Tabletop Game Review – Shuffle Grand Prix

Shuffle Grand Prix by Bicycle
Price: ~$25.00
Players:
2 to 4
Playtime:
30 minutes
Perfect for:
Small groups who enjoy card-based racing games fueled by direct competition and fantastical themes.

Shuffle Grand Prix is a game of going the distance! Players assume control of a two-character team each with their own special abilities. Using these talents, the teams try to out-race the competition by traversing the furthest, even if that means a little light sabotage along the way.

To begin Shuffle Grand Prix, 2 to 4 players choose the two of the eight unique drivers and their corresponding decks of cards. These two decks are then shuffled together and a hand of three cards from the new pile represents the actions a player can take or in response to events. On a player’s turn, they draw from the facedown distance card deck which contains values of 25, 50, 75, and 100, representing how far their car zoomed ahead. This card is then placed on the table as a personal growing number line which gives some visual sense of who is in the lead. Individuals may then play an ability card from their hand such as a trap that might hinder other players, or something to boost their own score. That player then replenishes their hand up to three cards, and the turn passes to the next player. Once all distance cards have been revealed, the player who went the furthest is declared the winner.

RELATED: Tabletop Game Review – Unmatched: Battle of Legends, Volume One

What works in Shuffle Grand Prix is the cleverness of the style, and the highly engaging and fast gameplay. Each driver has a unique special power that they can unleash if they are currently in control of the car. Thematically, these drivers are quite fun and include choices like The Spy, The Wizard, The Scientist, etc. Players also have “health” meaning that they can (and should) be attacked to slow down their progress and force a swap of drivers. This means individuals must be cunning with their strategy, blending offense and defense constantly during the race. Shuffle Grand Prix isn’t really about going the fastest—it’s about making sure your opponents don’t outpace you.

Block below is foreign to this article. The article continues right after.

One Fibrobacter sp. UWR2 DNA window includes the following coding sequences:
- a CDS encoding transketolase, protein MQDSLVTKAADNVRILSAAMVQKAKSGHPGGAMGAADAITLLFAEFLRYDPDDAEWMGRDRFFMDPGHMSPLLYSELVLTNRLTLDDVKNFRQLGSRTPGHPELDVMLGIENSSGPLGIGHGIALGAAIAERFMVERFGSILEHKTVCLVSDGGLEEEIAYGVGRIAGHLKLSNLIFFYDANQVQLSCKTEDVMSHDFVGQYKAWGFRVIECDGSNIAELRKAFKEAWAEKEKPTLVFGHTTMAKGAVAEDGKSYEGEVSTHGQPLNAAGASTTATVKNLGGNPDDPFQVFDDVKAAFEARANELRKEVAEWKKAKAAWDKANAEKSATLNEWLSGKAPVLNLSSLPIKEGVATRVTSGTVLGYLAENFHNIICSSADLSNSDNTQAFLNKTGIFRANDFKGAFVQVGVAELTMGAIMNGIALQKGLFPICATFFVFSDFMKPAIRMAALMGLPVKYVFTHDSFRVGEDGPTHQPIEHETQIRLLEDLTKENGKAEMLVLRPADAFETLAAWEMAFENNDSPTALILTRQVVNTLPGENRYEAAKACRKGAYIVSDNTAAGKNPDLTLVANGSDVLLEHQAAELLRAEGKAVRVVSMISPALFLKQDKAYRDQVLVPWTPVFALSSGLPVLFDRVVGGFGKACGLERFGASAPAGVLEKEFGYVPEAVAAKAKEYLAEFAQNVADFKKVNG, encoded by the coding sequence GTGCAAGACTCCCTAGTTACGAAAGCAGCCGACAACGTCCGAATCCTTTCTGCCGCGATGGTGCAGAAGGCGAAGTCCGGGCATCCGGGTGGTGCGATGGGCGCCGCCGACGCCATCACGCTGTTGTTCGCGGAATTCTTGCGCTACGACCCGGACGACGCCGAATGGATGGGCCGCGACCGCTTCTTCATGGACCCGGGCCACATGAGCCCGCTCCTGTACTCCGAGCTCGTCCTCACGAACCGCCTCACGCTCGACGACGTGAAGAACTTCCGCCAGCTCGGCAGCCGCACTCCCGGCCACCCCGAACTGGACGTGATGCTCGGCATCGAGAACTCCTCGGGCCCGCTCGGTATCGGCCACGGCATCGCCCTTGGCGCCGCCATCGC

Players who don’t enjoy heavy aggressive competition may not enjoy Shuffle Grand Prix as much as others. The core mechanic is designed for consistent (and often relentless) head-on attacks between the drivers, and some may not enjoy the direct conflict. Also (and this is an incredibly minor quibble), while the system of putting out overlaying distancing cards is novel, it: a) is somewhat unnecessary and b) takes up a surprising amount of room on the table. Shuffle Grand Prix is almost a great on-the-go game, but its table footprint feels larger than it should.

Shuffle Grand Prix is light on strategy, but big on competition. The mechanic is simple to pick up and the variety of characters and abilities give the box high replay value. The only hindrance is that some groups might not want an experience so focused on what is essentially combat in cars. That said, Shuffle Grand Prix is fast, fun, and likely to provide an overall good time and laughs.

Recommended if you like: Unmatched, War Chest, Boss Monster

Final Grade: A

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Fox Troilo

Fox serves as an entertainment journalist in the Washington, D.C. When not covering cinematic news for LRM, he critiques films as a member of the Washington D.C. Area Film Critics Association. Fox also has a Ph.D. in Higher Education and Strategy from Indiana University Bloomington.

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